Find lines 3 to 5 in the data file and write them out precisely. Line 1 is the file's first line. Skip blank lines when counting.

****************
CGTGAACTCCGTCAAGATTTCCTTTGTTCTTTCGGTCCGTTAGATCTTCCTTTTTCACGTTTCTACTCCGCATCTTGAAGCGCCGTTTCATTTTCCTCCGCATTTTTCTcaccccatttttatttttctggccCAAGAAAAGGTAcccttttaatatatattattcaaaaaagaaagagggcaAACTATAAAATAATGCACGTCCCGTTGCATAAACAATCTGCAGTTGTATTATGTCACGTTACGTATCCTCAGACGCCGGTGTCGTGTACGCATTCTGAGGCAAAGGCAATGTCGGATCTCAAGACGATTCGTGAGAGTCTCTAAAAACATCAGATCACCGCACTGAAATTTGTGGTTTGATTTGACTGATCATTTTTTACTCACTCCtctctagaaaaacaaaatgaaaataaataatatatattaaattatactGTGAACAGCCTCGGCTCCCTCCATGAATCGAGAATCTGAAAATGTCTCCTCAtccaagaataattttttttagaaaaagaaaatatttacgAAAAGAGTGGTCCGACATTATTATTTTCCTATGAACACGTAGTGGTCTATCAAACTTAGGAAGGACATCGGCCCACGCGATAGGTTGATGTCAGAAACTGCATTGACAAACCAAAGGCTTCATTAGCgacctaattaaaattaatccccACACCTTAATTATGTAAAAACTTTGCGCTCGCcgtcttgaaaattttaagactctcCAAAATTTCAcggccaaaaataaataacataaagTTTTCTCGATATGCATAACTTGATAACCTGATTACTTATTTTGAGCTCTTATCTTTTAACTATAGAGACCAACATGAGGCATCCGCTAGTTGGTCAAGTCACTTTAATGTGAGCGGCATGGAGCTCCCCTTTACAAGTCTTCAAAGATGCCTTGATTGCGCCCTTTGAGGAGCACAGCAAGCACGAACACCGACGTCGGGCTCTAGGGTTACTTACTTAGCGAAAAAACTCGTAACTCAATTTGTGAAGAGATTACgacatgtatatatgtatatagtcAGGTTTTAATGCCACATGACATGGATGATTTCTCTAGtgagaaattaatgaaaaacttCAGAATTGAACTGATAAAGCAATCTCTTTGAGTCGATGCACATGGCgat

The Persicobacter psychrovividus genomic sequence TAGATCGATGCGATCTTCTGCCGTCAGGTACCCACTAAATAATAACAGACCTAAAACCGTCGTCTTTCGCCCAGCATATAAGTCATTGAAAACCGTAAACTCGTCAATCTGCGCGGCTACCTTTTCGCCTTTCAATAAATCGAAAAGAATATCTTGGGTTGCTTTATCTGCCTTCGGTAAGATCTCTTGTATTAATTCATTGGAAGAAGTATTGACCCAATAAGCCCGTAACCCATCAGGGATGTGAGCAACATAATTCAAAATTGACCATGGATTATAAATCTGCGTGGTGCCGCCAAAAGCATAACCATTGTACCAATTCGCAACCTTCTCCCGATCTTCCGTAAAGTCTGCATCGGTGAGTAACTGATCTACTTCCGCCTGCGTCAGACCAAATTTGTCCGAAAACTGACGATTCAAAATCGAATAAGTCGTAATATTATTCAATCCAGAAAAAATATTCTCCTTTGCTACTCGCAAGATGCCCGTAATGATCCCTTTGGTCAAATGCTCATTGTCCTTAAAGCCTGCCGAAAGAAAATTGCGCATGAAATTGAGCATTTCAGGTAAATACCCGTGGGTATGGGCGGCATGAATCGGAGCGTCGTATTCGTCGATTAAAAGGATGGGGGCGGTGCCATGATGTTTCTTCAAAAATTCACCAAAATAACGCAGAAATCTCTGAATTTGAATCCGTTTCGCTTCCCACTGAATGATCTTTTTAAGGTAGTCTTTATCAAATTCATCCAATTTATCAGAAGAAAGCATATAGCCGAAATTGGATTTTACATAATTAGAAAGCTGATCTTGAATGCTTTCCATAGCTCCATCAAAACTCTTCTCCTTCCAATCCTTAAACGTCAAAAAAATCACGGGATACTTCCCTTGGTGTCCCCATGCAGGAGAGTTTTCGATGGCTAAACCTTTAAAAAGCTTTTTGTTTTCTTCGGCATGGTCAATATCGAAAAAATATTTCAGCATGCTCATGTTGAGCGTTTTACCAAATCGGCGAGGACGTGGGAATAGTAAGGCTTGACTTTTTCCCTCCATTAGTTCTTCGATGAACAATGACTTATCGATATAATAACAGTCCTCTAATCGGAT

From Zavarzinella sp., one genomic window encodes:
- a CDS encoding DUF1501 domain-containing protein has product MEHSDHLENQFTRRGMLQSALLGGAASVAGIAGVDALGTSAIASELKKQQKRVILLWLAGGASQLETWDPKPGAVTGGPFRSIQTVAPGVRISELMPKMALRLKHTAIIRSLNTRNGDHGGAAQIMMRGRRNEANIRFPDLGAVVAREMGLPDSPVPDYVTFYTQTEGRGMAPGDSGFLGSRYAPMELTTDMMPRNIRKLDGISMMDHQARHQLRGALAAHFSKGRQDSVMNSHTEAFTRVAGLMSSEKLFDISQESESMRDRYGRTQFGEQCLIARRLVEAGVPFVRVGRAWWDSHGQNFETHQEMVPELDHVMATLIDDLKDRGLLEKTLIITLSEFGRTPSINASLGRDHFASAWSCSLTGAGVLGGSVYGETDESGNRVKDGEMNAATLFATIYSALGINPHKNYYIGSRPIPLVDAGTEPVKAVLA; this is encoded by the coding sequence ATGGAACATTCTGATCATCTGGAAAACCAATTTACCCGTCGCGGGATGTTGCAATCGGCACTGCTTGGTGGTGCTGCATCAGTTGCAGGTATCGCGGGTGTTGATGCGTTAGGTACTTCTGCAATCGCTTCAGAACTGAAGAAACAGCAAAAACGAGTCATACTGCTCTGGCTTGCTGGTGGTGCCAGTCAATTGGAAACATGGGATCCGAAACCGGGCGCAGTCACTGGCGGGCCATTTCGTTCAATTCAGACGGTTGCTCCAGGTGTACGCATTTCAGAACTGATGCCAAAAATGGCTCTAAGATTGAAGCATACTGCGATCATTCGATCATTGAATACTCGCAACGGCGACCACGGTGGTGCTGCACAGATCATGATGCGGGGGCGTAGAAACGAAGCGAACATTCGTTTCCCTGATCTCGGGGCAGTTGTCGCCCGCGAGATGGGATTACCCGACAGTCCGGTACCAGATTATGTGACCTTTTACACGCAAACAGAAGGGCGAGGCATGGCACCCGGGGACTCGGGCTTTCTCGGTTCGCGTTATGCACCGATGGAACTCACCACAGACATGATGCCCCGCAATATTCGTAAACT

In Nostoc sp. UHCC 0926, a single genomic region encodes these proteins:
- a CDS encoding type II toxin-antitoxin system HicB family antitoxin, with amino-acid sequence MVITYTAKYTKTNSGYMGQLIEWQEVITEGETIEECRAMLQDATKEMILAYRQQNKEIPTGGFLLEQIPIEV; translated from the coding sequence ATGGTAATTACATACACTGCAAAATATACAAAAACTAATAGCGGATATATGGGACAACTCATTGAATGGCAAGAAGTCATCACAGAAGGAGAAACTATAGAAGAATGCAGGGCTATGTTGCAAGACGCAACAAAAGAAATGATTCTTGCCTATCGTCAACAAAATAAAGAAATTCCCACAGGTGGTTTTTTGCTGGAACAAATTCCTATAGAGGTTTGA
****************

From Zavarzinella sp., one genomic window encodes:
- a CDS encoding DUF1501 domain-containing protein has product MEHSDHLENQFTRRGMLQSALLGGAASVAGIAGVDALGTSAIASELKKQQKRVILLWLAGGASQLETWDPKPGAVTGGPFRSIQTVAPGVRISELMPKMALRLKHTAIIRSLNTRNGDHGGAAQIMMRGRRNEANIRFPDLGAVVAREMGLPDSPVPDYVTFYTQTEGRGMAPGDSGFLGSRYAPMELTTDMMPRNIRKLDGISMMDHQARHQLRGALAAHFSKGRQDSVMNSHTEAFTRVAGLMSSEKLFDISQESESMRDRYGRTQFGEQCLIARRLVEAGVPFVRVGRAWWDSHGQNFETHQEMVPELDHVMATLIDDLKDRGLLEKTLIITLSEFGRTPSINASLGRDHFASAWSCSLTGAGVLGGSVYGETDESGNRVKDGEMNAATLFATIYSALGINPHKNYYIGSRPIPLVDAGTEPVKAVLA; this is encoded by the coding sequence ATGGAACATTCTGATCATCTGGAAAACCAATTTACCCGTCGCGGGATGTTGCAATCGGCACTGCTTGGTGGTGCTGCATCAGTTGCAGGTATCGCGGGTGTTGATGCGTTAGGTACTTCTGCAATCGCTTCAGAACTGAAGAAACAGCAAAAACGAGTCATACTGCTCTGGCTTGCTGGTGGTGCCAGTCAATTGGAAACATGGGATCCGAAACCGGGCGCAGTCACTGGCGGGCCATTTCGTTCAATTCAGACGGTTGCTCCAGGTGTACGCATTTCAGAACTGATGCCAAAAATGGCTCTAAGATTGAAGCATACTGCGATCATTCGATCATTGAATACTCGCAACGGCGACCACGGTGGTGCTGCACAGATCATGATGCGGGGGCGTAGAAACGAAGCGAACATTCGTTTCCCTGATCTCGGGGCAGTTGTCGCCCGCGAGATGGGATTACCCGACAGTCCGGTACCAGATTATGTGACCTTTTACACGCAAACAGAAGGGCGAGGCATGGCACCCGGGGACTCGGGCTTTCTCGGTTCGCGTTATGCACCGATGGAACTCACCACAGACATGATGCCCCGCAATATTCGTAAACT

In Nostoc sp. UHCC 0926, a single genomic region encodes these proteins: